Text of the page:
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Poorer movement skills at 7 months in children at risk of autism

06 September 2011 British Psychological Society (BPS)

Poorer movement skills detected as early as 7 months old are observed in children at a higher risk of developing Autistic Spectrum Disorder (ASD) than children in the general population. These are the findings of a study being presented today, 7th September 2011 at the British Psychological Society's Developmental Section Conference in Newcastle.

The study was carried out by a team led by Dr. Elisabeth Hill at Goldsmiths (University of London), Dr. Hayley Leonard (Goldsmiths) and the British Autism Study of Infant Siblings (BASIS) based at Birkbeck University of London. The researchers examined infants with a diagnosed older sibling with ASD. Siblings are known to share a higher risk of developing the disorder.

The researchers assessed the infants using a longitudinal follow-up design at 7, 14, and 24 months. Two groups of infants participated in the study: (1) 54 infants at-risk of a diagnosis of ASD based on a sibling diagnosis and (2) 50 low-risk infants without a diagnosed sibling. The infants were assessed on a range of standardised measures of motor skills. Parent reports were also documented.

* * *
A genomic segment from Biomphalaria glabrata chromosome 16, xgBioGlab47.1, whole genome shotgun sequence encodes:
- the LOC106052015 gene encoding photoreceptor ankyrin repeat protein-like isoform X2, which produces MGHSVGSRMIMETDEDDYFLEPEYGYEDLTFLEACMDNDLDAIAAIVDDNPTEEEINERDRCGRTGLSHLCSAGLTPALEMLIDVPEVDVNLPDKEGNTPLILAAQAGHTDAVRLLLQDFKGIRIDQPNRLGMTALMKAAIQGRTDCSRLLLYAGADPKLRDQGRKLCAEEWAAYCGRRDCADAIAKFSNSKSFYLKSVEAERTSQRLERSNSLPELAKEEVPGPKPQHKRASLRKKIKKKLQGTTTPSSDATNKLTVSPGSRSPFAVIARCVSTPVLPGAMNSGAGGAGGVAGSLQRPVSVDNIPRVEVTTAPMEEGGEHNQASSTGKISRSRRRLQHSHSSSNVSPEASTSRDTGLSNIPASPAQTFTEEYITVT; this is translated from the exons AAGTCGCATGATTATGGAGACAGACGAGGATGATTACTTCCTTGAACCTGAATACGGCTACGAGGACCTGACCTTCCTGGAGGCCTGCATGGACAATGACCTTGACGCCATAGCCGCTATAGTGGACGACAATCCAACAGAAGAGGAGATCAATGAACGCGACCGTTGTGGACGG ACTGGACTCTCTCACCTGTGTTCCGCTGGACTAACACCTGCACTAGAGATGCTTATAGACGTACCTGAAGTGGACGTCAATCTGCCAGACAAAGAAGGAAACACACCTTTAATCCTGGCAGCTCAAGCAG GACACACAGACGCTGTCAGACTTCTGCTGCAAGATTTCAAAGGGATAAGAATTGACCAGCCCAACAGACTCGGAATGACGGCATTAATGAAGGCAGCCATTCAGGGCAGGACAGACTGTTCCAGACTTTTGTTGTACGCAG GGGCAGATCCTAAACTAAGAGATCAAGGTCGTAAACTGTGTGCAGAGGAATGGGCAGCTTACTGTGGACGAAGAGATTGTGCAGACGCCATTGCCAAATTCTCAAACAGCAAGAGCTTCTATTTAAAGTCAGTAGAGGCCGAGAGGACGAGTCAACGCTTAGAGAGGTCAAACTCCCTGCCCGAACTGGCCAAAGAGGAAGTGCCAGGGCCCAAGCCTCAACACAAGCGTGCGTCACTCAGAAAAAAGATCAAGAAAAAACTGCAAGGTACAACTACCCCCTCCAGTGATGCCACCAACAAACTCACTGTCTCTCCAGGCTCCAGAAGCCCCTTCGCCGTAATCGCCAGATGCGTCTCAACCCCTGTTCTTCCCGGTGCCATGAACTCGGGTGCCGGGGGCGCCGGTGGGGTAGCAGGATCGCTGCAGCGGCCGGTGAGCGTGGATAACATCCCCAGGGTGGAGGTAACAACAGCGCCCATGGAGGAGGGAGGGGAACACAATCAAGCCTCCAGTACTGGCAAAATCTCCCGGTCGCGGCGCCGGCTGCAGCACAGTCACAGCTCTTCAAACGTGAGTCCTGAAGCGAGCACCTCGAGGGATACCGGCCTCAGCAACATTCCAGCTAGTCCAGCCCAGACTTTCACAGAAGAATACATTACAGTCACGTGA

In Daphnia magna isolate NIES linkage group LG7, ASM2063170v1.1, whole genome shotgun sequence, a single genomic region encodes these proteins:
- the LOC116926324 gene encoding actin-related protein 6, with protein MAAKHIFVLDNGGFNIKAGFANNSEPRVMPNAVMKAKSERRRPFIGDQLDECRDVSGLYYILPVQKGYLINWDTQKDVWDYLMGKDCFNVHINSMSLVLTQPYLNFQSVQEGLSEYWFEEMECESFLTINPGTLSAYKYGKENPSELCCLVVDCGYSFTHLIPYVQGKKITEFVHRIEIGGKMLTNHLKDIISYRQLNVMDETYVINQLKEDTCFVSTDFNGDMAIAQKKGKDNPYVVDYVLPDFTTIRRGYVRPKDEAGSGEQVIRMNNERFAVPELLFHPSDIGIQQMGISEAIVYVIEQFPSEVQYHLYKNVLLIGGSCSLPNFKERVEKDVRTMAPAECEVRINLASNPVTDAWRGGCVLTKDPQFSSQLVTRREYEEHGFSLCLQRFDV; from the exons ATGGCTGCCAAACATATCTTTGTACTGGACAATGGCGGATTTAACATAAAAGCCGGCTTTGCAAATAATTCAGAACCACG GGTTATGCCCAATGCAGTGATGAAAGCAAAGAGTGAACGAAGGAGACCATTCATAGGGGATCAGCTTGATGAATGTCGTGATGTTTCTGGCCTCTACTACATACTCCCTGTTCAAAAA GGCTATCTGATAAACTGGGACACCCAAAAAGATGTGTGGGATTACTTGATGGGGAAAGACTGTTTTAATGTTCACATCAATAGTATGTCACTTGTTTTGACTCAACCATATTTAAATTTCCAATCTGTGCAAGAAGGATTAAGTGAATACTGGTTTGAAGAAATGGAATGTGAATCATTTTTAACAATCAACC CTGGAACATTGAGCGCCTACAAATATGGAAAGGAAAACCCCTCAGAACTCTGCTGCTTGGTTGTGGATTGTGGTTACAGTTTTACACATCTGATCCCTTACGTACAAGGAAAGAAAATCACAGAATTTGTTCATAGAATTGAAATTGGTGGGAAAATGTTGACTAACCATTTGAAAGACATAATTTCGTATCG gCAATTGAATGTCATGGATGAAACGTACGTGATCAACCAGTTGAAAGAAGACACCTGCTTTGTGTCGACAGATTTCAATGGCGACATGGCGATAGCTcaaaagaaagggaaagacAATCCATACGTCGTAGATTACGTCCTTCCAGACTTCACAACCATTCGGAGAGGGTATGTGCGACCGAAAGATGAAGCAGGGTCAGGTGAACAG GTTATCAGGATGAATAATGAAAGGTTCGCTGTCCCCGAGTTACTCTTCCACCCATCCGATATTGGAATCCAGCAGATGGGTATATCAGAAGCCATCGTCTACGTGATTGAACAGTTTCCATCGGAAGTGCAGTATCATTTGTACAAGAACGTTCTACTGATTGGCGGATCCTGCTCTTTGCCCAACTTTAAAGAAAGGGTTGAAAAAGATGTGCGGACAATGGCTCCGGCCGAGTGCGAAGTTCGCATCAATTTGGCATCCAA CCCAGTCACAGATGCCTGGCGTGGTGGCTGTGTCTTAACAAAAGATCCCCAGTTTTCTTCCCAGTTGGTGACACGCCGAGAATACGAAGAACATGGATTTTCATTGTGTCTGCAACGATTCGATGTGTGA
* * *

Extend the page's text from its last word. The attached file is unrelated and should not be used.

Statistical analyses revealed that the at-risk group had significantly poorer motor skills than the low-risk group detected as early as 7 months old. Both gross motor skills such as the ability to hold up the head/roll over/walk and fine motor skills such as grasping and manipulating small objects were found to be poorer in the group of children at-risk for the disorder. This poorer motor ability was still evident at the 24 month assessment stage..

Dr. Hayley Leonard, the presenter of the study findings at the conference said "These data are extremely important because even if the at-risk infants do not go on to be diagnosed with ASD, research suggests that poorer motor development could have a negative impact on their language, social and cognitive development over time. This poorer motor development could impact on their development of social skills, school achievement and longer-term employment outcomes".

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